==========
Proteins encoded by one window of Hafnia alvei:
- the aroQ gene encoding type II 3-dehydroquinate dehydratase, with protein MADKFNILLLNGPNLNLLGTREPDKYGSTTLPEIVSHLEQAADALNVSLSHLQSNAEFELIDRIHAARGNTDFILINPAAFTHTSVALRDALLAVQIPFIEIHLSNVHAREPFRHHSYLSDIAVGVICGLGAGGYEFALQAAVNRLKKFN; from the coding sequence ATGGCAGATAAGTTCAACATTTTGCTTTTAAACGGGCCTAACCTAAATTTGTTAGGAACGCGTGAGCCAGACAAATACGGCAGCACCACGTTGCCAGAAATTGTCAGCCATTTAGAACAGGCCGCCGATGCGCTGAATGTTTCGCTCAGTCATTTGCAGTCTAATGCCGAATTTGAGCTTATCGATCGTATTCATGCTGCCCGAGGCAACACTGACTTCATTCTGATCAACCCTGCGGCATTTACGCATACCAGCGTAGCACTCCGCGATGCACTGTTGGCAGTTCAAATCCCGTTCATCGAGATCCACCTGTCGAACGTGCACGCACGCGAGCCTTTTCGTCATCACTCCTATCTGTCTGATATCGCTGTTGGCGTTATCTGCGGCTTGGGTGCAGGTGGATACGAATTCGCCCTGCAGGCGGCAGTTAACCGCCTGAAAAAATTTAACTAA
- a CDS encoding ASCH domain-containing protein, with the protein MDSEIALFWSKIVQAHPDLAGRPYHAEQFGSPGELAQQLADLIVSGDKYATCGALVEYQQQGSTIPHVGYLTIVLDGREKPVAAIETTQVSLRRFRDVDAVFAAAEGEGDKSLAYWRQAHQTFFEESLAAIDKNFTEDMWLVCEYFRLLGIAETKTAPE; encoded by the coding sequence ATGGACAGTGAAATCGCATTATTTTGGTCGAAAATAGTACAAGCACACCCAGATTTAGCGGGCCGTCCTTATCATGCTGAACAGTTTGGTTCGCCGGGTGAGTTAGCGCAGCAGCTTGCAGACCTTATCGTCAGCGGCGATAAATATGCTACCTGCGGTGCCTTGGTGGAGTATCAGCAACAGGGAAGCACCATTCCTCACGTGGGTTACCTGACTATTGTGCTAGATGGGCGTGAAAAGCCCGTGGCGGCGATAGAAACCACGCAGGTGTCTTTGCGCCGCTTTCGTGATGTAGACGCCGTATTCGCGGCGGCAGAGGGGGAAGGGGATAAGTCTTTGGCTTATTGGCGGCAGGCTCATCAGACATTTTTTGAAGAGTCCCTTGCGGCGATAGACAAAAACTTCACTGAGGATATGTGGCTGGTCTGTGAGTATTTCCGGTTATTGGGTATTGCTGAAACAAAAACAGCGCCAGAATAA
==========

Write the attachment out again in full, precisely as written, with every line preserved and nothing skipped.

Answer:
Proteins encoded by one window of Hafnia alvei:
- the aroQ gene encoding type II 3-dehydroquinate dehydratase, with protein MADKFNILLLNGPNLNLLGTREPDKYGSTTLPEIVSHLEQAADALNVSLSHLQSNAEFELIDRIHAARGNTDFILINPAAFTHTSVALRDALLAVQIPFIEIHLSNVHAREPFRHHSYLSDIAVGVICGLGAGGYEFALQAAVNRLKKFN; from the coding sequence ATGGCAGATAAGTTCAACATTTTGCTTTTAAACGGGCCTAACCTAAATTTGTTAGGAACGCGTGAGCCAGACAAATACGGCAGCACCACGTTGCCAGAAATTGTCAGCCATTTAGAACAGGCCGCCGATGCGCTGAATGTTTCGCTCAGTCATTTGCAGTCTAATGCCGAATTTGAGCTTATCGATCGTATTCATGCTGCCCGAGGCAACACTGACTTCATTCTGATCAACCCTGCGGCATTTACGCATACCAGCGTAGCACTCCGCGATGCACTGTTGGCAGTTCAAATCCCGTTCATCGAGATCCACCTGTCGAACGTGCACGCACGCGAGCCTTTTCGTCATCACTCCTATCTGTCTGATATCGCTGTTGGCGTTATCTGCGGCTTGGGTGCAGGTGGATACGAATTCGCCCTGCAGGCGGCAGTTAACCGCCTGAAAAAATTTAACTAA
- a CDS encoding ASCH domain-containing protein, with the protein MDSEIALFWSKIVQAHPDLAGRPYHAEQFGSPGELAQQLADLIVSGDKYATCGALVEYQQQGSTIPHVGYLTIVLDGREKPVAAIETTQVSLRRFRDVDAVFAAAEGEGDKSLAYWRQAHQTFFEESLAAIDKNFTEDMWLVCEYFRLLGIAETKTAPE; encoded by the coding sequence ATGGACAGTGAAATCGCATTATTTTGGTCGAAAATAGTACAAGCACACCCAGATTTAGCGGGCCGTCCTTATCATGCTGAACAGTTTGGTTCGCCGGGTGAGTTAGCGCAGCAGCTTGCAGACCTTATCGTCAGCGGCGATAAATATGCTACCTGCGGTGCCTTGGTGGAGTATCAGCAACAGGGAAGCACCATTCCTCACGTGGGTTACCTGACTATTGTGCTAGATGGGCGTGAAAAGCCCGTGGCGGCGATAGAAACCACGCAGGTGTCTTTGCGCCGCTTTCGTGATGTAGACGCCGTATTCGCGGCGGCAGAGGGGGAAGGGGATAAGTCTTTGGCTTATTGGCGGCAGGCTCATCAGACATTTTTTGAAGAGTCCCTTGCGGCGATAGACAAAAACTTCACTGAGGATATGTGGCTGGTCTGTGAGTATTTCCGGTTATTGGGTATTGCTGAAACAAAAACAGCGCCAGAATAA